Every employee must know these policies and understand the business and legal implications behind them.  Companies must also make sure these policies are clear and understood by all, and most importantly, strictly enforced.

Is That Email a Phishing Scheme?

Is That Email a Phishing Scheme?

Research has revealed that over half of all users end up opening fraudulent emails and often even fall for them. Phishing is done with the aim of gathering personal information about you, generally related to your finances. The most common reason for the large number of people falling for fraudulent emails is that the phishing attempts are often so well-disguised that they escape the eyes of a busy email reader. Here are a few tips that help you identify whether that email really came from your bank or is another attempt at defrauding you…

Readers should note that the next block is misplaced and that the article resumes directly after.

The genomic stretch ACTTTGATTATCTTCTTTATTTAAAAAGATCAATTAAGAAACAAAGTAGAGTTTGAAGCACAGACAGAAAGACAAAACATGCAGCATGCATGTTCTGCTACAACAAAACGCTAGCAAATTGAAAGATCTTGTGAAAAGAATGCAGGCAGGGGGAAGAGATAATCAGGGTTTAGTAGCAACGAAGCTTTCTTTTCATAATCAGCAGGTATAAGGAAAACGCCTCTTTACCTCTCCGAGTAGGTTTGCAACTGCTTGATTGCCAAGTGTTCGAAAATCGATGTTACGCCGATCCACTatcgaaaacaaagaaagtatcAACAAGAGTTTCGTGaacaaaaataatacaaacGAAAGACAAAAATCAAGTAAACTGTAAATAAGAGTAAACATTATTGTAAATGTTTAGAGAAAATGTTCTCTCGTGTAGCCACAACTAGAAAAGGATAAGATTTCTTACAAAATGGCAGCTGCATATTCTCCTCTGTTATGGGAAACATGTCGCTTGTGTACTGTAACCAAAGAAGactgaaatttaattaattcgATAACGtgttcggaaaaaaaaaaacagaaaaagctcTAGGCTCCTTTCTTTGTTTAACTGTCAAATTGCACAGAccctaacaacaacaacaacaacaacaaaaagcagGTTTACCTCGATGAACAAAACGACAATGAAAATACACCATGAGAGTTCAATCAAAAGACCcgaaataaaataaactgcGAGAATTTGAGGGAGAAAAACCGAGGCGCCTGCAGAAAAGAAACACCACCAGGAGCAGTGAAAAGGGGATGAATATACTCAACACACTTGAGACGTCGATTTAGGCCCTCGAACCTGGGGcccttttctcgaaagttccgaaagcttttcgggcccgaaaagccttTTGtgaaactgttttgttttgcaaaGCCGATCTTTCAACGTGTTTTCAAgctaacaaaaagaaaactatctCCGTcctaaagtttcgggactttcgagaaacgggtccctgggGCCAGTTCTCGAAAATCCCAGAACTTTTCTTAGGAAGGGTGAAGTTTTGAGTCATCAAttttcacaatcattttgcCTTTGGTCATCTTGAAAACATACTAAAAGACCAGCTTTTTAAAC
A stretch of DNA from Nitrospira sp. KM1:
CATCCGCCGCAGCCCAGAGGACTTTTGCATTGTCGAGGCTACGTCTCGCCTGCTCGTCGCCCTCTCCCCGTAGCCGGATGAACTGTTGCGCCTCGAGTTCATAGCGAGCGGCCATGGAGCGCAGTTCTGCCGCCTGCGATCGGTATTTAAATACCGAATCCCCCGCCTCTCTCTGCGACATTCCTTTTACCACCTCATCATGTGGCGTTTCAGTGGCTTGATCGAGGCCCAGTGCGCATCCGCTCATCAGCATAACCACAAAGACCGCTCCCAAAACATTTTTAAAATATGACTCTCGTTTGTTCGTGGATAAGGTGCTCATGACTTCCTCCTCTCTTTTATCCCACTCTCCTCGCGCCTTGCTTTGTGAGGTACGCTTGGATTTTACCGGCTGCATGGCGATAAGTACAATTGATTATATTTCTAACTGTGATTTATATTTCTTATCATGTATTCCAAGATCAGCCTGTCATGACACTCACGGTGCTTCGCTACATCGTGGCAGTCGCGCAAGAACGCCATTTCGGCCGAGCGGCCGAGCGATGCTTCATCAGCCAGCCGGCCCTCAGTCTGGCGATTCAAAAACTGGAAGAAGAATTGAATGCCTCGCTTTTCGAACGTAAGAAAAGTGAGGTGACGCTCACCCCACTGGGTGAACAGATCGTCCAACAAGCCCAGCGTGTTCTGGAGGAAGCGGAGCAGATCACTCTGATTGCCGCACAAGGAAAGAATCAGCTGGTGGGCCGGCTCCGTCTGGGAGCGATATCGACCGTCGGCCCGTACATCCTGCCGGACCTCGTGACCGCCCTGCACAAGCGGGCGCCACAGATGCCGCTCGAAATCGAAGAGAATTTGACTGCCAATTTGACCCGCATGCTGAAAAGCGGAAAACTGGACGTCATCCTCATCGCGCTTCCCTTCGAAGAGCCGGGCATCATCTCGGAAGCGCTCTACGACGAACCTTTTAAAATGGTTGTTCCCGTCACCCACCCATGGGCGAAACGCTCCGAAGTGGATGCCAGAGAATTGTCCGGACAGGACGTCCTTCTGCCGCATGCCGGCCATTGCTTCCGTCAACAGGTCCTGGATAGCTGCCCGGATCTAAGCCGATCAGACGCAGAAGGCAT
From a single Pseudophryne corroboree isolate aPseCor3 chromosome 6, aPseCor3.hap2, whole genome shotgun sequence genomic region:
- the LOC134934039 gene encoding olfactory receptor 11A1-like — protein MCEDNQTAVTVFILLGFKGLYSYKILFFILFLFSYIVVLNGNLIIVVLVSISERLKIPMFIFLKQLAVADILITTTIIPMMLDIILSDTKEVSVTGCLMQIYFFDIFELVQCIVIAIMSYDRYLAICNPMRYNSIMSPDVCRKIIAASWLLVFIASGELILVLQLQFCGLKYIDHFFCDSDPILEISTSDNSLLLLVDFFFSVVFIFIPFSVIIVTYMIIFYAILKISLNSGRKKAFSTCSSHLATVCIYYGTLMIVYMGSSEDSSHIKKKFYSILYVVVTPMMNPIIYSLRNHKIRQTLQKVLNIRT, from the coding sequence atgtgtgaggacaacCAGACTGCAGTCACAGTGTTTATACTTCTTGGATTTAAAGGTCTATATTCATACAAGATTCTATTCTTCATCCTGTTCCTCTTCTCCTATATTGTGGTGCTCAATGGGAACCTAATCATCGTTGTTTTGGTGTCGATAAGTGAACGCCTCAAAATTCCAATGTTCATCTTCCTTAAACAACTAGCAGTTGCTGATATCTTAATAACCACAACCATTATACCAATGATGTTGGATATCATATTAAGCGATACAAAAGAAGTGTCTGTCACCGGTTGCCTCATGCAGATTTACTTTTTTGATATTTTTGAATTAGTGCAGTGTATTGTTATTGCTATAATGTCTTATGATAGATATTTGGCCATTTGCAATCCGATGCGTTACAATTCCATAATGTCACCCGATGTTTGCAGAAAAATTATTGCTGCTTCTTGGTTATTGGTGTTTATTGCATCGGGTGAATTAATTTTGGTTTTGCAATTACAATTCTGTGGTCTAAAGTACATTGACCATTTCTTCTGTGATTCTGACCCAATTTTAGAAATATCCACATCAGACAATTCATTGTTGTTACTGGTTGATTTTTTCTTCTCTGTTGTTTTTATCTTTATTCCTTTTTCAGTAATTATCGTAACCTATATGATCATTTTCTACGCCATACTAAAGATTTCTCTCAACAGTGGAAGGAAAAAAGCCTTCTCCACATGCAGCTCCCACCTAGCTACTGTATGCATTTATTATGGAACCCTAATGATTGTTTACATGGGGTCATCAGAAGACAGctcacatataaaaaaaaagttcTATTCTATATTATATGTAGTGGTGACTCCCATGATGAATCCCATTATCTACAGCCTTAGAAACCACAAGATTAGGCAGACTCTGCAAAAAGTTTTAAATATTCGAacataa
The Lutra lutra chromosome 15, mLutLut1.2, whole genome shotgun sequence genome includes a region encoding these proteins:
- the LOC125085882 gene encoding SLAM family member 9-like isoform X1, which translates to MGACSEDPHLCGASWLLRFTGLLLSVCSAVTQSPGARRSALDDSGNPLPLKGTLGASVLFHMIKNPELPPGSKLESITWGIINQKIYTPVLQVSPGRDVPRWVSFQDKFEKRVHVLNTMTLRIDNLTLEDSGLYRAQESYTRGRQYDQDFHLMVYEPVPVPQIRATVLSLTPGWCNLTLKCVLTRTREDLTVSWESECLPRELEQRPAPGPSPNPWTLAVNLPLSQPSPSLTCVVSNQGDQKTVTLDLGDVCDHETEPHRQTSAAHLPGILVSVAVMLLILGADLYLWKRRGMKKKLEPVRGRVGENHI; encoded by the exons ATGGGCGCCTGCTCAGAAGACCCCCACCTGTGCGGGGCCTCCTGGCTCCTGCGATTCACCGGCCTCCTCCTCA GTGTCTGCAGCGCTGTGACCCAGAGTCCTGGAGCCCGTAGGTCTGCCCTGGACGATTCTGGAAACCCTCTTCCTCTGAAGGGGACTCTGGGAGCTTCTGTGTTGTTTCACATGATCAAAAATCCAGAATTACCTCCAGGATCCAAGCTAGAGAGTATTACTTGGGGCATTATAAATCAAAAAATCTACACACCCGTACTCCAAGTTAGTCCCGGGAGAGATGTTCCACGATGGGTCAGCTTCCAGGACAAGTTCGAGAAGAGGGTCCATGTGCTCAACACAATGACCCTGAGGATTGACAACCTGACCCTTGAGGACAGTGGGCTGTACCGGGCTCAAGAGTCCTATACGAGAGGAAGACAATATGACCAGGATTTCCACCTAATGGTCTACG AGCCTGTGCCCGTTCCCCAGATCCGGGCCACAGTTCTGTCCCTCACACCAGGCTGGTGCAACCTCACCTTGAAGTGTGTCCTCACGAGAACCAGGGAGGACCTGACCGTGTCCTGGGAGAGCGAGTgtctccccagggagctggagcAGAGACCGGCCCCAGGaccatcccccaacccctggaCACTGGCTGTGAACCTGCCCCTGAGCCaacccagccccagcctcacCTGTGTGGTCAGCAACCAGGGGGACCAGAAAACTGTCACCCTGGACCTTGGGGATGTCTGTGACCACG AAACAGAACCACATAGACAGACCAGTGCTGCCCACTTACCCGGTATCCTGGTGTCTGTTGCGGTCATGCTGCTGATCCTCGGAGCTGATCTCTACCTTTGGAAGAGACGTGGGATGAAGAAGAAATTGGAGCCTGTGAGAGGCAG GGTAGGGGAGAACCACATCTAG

1. They are asking for personal information – Remember, no bank or financial institution asks you to share your key personal information via email, or even phone. So, if you get an email where they ask for your ATM PIN or your e-banking password, something’s amiss.

2. The links seem to be fake – Phishing emails always contain links that you are asked to click on. You should verify if the links are genuine. Here are a few things to look for when doing that:

  • Disguised URLs – Sometimes, URLs can be disguised…meaning, while they look genuine, they ultimately redirect you to some fraudulent site. You can recognize the actual URL upon a mouse over, or by right clicking on the URL, and selecting the ‘copy hyperlink’ option and pasting the hyperlink on a notepad file. But, NEVER ever, paste the hyperlink directly into your web browser.